Clinical data
Trade namesTegretol, others
Other namesCBZ
License data
  • AU: D
Routes of
By mouth
Drug classAnticonvulsant[1]
ATC code
Legal status
Legal status
Pharmacokinetic data
Protein binding70–80%[5]
MetabolismLiver (CYP3A4)[5]
MetabolitesActive epoxide form (carbamazepine-10,11 epoxide)[5]
Elimination half-life36 hours (single dose), 16–24 hours (repeated dosing)[5]
ExcretionUrine (72%), feces (28%)[5]
  • 5H-dibenzo[b,f]azepine-5-carboxamide
CAS Number
PubChem CID
CompTox Dashboard (EPA)
ECHA InfoCard100.005.512 Edit this at Wikidata
Chemical and physical data
Molar mass236.274 g·mol−1
3D model (JSmol)
  • c1ccc2c(c1)C=Cc3ccccc3N2C(=O)N
  • InChI=1S/C15H12N2O/c16-15(18)17-13-7-3-1-5-11(13)9-10-12-6-2-4-8-14(12)17/h1-10H,(H2,16,18) checkY

Carbamazepine, sold under the brand name Tegretol among others, is an anticonvulsant medication used in the treatment of epilepsy and neuropathic pain.[4][1] It is used as an adjunctive treatment in schizophrenia along with other medications and as a second-line agent in bipolar disorder.[6][1] Carbamazepine appears to work as well as phenytoin and valproate for focal and generalized seizures.[7] It is not effective for absence or myoclonic seizures.[1]

Carbamazepine was discovered in 1953 by Swiss chemist Walter Schindler.[8][9] It was first marketed in 1962.[10] It is available as a generic medication.[11] It is on the World Health Organization's List of Essential Medicines.[12] In 2020, it was the 185th most commonly prescribed medication in the United States, with more than 2 million prescriptions.[13][14]

Photoswitchable analogues of carbamazepine have been developed to control its pharmacological activity locally and on demand using light, with the purpose to reduce adverse systemic effects.[15] One of these compounds (carbadiazocine, based on a bridged azobenzene) has been shown to produce analgesia with noninvasive illumination in a rat model of neuropathic pain.

Medical uses

Tegretol 200-mg CR (made in NZ)

Carbamazepine is typically used for the treatment of seizure disorders and neuropathic pain.[1] It is used off-label as a second-line treatment for bipolar disorder and in combination with an antipsychotic in some cases of schizophrenia when treatment with a conventional antipsychotic alone has failed.[1][16] However, evidence does not support its usage for schizophrenia.[17] It is not effective for absence seizures or myoclonic seizures.[1] Although carbamazepine may have a similar effectiveness (as measured by people continuing to use a medication) and efficacy (as measured by the medicine reducing seizure recurrence and improving remission) when compared to phenytoin and valproate, choice of medication should be evaluated on an individual basis as further research is needed to determine which medication is most helpful for people with newly-onset seizures.[7]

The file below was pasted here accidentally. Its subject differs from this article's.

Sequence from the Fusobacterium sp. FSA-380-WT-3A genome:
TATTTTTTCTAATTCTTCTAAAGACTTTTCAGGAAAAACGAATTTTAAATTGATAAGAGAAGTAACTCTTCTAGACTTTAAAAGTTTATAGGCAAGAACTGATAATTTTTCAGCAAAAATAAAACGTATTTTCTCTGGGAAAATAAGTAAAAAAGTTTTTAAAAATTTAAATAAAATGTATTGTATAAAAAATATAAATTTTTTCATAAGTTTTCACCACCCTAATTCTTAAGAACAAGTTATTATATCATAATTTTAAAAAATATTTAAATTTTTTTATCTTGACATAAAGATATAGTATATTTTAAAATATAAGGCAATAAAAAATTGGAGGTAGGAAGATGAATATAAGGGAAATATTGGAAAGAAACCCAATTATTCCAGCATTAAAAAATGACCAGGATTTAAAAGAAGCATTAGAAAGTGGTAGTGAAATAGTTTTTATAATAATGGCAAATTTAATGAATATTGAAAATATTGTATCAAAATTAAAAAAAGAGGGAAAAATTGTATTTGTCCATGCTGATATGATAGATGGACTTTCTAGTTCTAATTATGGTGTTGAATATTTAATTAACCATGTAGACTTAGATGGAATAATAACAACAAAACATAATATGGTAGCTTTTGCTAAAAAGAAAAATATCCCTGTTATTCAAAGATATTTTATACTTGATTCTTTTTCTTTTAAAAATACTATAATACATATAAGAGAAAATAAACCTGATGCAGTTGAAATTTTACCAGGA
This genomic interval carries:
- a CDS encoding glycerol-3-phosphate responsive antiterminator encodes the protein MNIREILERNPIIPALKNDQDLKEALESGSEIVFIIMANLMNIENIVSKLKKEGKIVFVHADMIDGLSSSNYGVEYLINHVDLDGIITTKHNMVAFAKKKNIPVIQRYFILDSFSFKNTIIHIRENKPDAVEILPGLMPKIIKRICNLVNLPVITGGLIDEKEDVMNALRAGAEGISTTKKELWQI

In the United States, carbamazepine is indicated for the treatment of epilepsy (including partial seizures, generalized tonic-clonic seizures and mixed seizures), and trigeminal neuralgia.[4][18] Carbamazepine is the only medication that is approved by the Food and Drug Administration for the treatment of trigeminal neuralgia.[19]

As of 2014, a controlled release formulation was available for which there is tentative evidence showing fewer side effects and unclear evidence with regard to whether there is a difference in efficacy.[20]

Adverse effects

In the US, the label for carbamazepine contains warnings concerning:[4]

Common adverse effects may include drowsiness, dizziness, headaches and migraines, ataxia, nausea, vomiting, and/or constipation. Alcohol use while taking carbamazepine may lead to enhanced depression of the central nervous system.[5] Less common side effects may include increased risk of seizures in people with mixed seizure disorders,[24] abnormal heart rhythms, blurry or double vision.[5] Also, rare case reports of an auditory side effect have been made, whereby patients perceive sounds about a semitone lower than previously; this unusual side effect is usually not noticed by most people, and disappears after the person stops taking carbamazepine.[25]


Serious skin reactions such as Stevens–Johnson syndrome (SJS) or toxic epidermal necrolysis (TEN) due to carbamazepine therapy are more common in people with a particular human leukocyte antigen gene-variant (allele), HLA-B*1502.[5] Odds ratios for the development of SJS or TEN in people who carry the allele can be in the double, triple or even quadruple digits, depending on the population studied.[26][27] HLA-B*1502 occurs almost exclusively in people with ancestry across broad areas of Asia, but has a very low or absent frequency in European, Japanese, Korean and African populations.[5][28] However, the HLA-A*31:01 allele has been shown to be a strong predictor of both mild and severe adverse reactions, such as the DRESS form of severe cutaneous reactions, to carbamazepine among Japanese, Chinese, Korean, and Europeans.[27][29] It is suggested that carbamazepine acts as a potent antigen that binds to the antigen-presenting area of HLA-B*1502 alike, triggering an everlasting activation signal on immature CD8-T cells, thus resulting in widespread cytotoxic reactions like SJS/TEN.[30]